Iraqi forces have identified two more women as Germans among those captured in the Iraqi city of Mosul last week when they retook the stronghold of Islamic State (Isis). The women were found hiding in a tunnel and were part of an all-female suicide squad, carrying weapons, according to media reports. They were reportedly working for Isis' police department in the city.

A total of four German citizens were among a group of 20 women who were taken by Iraqi forces on 13-14 July, an Iraqi foreign ministry source was cited as saying by Reuters on Tuesday (25 July).

The ministry had already confirmed two German women's identities on Monday. One of them was 16-year-old teenager Linda Wenzel, who had converted to Islam and run away from her home near Dresden in eastern Germany a year ago.

Two more women have now been confirmed as German citizens by consular officials who visited them.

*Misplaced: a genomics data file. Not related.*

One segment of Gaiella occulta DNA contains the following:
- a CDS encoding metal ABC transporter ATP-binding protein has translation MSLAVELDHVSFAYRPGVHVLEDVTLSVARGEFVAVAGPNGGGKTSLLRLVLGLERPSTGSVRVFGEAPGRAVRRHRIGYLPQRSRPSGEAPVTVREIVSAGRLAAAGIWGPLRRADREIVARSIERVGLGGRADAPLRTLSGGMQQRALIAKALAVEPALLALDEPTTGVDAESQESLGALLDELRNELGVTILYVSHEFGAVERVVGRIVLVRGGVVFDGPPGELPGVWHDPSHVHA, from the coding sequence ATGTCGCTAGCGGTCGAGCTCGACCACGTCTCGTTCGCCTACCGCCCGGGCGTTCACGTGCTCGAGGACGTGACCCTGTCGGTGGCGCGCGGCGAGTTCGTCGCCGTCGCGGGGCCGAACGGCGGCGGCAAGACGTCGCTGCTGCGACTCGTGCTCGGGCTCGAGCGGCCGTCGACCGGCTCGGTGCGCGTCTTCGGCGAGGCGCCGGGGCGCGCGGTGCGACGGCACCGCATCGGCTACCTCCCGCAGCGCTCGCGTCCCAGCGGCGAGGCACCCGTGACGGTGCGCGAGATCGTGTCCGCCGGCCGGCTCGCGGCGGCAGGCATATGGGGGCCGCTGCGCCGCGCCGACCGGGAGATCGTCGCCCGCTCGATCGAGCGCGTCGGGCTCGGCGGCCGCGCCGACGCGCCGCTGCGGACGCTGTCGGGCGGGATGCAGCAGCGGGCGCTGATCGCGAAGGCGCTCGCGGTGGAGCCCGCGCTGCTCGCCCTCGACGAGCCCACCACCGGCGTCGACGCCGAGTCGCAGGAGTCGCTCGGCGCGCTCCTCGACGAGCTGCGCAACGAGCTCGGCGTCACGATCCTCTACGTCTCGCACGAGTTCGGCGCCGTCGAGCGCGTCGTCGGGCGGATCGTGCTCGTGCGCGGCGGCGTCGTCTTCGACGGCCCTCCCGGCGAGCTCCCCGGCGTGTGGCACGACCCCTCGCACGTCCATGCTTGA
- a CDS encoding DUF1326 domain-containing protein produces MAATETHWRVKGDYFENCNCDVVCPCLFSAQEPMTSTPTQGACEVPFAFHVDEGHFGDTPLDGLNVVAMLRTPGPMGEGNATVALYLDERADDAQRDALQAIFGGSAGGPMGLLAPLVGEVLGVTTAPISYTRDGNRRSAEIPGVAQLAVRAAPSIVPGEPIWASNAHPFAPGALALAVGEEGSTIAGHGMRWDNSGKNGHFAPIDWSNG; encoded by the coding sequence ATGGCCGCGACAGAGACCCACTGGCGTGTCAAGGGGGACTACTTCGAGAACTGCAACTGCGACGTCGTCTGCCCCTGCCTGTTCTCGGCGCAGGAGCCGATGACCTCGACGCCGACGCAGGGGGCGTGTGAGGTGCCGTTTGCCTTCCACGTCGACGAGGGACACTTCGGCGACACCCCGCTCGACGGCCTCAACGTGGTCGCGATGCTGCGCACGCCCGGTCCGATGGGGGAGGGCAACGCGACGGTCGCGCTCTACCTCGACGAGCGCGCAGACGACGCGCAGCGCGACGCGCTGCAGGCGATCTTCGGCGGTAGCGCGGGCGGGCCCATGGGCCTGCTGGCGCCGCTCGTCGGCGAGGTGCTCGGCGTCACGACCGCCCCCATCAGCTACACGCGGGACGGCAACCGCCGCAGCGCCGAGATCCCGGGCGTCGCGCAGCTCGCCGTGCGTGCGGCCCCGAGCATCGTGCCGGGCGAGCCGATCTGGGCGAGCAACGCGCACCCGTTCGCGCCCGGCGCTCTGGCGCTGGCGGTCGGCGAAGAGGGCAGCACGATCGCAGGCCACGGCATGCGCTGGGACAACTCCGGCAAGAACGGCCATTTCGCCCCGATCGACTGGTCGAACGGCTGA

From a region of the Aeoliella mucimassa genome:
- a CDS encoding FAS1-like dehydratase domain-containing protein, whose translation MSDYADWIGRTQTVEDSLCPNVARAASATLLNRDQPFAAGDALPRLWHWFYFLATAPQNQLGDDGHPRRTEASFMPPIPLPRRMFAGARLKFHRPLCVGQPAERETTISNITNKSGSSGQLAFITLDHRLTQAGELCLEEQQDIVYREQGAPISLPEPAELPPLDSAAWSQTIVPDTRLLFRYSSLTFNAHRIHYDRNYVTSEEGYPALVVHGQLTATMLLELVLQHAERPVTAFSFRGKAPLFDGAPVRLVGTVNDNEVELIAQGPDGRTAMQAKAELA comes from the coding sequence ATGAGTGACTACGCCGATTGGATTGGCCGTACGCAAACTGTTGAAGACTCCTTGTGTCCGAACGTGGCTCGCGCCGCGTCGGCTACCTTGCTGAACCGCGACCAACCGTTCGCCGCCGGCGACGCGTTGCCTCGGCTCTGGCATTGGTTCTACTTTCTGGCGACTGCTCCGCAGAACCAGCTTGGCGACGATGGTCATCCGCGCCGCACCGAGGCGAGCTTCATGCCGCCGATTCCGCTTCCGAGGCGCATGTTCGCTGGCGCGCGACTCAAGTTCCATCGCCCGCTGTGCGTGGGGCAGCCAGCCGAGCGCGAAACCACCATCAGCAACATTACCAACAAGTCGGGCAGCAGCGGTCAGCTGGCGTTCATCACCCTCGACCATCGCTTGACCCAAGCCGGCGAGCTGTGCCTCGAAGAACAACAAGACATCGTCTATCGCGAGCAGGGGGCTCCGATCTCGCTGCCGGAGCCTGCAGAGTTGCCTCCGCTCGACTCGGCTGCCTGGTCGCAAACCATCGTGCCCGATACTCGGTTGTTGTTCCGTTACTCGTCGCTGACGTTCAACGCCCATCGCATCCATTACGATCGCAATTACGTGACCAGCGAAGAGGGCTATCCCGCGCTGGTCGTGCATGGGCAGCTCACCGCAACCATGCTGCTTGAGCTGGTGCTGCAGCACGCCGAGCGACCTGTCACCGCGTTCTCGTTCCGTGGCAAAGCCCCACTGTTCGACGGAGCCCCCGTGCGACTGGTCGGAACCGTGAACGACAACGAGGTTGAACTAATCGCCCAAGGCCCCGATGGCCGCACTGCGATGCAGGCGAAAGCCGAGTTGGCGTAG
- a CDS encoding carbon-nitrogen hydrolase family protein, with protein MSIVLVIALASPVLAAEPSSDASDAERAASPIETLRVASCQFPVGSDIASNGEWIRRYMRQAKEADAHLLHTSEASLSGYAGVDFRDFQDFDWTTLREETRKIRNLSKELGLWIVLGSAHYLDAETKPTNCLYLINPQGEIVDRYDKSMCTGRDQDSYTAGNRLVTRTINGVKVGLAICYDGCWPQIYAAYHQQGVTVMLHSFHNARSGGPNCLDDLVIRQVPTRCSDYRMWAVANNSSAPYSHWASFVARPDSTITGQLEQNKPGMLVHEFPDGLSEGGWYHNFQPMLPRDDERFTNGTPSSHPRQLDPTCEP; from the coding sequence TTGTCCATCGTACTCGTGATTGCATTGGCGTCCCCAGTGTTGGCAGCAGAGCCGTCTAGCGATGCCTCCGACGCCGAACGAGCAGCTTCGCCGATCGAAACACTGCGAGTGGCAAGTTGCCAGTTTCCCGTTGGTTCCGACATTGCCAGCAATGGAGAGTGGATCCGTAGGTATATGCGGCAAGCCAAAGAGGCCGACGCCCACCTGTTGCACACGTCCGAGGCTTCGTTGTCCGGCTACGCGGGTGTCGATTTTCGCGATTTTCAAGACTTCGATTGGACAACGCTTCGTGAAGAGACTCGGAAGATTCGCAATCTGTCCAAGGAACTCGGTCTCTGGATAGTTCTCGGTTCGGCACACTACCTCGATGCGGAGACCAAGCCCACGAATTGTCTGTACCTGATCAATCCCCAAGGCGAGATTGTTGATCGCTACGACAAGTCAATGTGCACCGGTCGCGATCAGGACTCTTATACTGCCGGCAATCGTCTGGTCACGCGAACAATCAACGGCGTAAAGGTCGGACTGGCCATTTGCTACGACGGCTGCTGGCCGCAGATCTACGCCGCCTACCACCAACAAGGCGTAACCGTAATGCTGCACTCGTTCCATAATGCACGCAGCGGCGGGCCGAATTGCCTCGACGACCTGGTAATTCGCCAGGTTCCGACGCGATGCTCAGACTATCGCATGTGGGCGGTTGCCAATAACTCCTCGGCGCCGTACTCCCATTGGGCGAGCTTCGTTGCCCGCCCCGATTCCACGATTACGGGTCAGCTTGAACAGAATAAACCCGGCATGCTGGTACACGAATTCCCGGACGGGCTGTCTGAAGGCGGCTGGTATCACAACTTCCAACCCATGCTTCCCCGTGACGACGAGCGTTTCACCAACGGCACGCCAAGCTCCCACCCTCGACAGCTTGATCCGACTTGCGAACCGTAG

The media in Germany had also reported earlier this week that the country was investigating Wenzel and three other Germans on suspicion that they had joined Isis as foreign fighters.

According to Die Welt, two of the recently identified women came from the city of Mannheim in the southern state of Baden- Wuerttemberg.

The fourth woman was born in Russia's Chechnya region, but she was last registered in Detmold, located in the North Rhine-Westphalia, the most populous state of Germany.

German authorities are reported to be seeking the return of the four women, currently being held in Baghdad.

The four German women were captured along with around 15 other female Isis supporters from Russia, Turkey, Canada and Chechnya after the Iraqi army retook the country's second largest city following a 10-month battle against the jihadist group.

Linda Wenzel
Vian Dakhil, a Yazidi member of Iraq's council of representatives, shared photos of the schoolgirl, who fled her home in Germany to join Isis, on TwitterTwitter @VianDakhil

Wenzel, who was interviewed by German media over the weekend, reportedly said she was "too stunned" to even speak when she was captured by the Iraqi forces.

She told German broadcasters NDR and WDR and the newspaper Sueddeutsche Zeitung that she wanted to be back home in Germany with her family, and that she regretted joining Isis.